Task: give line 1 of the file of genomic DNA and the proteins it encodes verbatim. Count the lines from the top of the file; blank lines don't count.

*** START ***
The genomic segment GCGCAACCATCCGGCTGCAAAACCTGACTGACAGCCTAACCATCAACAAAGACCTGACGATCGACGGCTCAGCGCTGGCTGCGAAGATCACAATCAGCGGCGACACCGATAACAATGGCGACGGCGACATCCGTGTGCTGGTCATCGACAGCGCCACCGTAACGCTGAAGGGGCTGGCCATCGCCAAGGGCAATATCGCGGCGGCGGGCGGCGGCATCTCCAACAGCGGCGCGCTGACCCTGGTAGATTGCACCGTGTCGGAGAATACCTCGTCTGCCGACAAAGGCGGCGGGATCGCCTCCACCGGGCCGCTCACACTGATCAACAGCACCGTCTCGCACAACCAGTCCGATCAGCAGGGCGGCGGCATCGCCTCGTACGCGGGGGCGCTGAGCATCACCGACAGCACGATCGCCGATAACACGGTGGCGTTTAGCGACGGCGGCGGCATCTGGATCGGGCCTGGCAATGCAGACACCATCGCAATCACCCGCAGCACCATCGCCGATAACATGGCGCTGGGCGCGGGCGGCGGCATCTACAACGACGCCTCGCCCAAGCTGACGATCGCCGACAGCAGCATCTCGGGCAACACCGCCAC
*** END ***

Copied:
The genomic segment GCGCAACCATCCGGCTGCAAAACCTGACTGACAGCCTAACCATCAACAAAGACCTGACGATCGACGGCTCAGCGCTGGCTGCGAAGATCACAATCAGCGGCGACACCGATAACAATGGCGACGGCGACATCCGTGTGCTGGTCATCGACAGCGCCACCGTAACGCTGAAGGGGCTGGCCATCGCCAAGGGCAATATCGCGGCGGCGGGCGGCGGCATCTCCAACAGCGGCGCGCTGACCCTGGTAGATTGCACCGTGTCGGAGAATACCTCGTCTGCCGACAAAGGCGGCGGGATCGCCTCCACCGGGCCGCTCACACTGATCAACAGCACCGTCTCGCACAACCAGTCCGATCAGCAGGGCGGCGGCATCGCCTCGTACGCGGGGGCGCTGAGCATCACCGACAGCACGATCGCCGATAACACGGTGGCGTTTAGCGACGGCGGCGGCATCTGGATCGGGCCTGGCAATGCAGACACCATCGCAATCACCCGCAGCACCATCGCCGATAACATGGCGCTGGGCGCGGGCGGCGGCATCTACAACGACGCCTCGCCCAAGCTGACGATCGCCGACAGCAGCATCTCGGGCAACACCGCCAC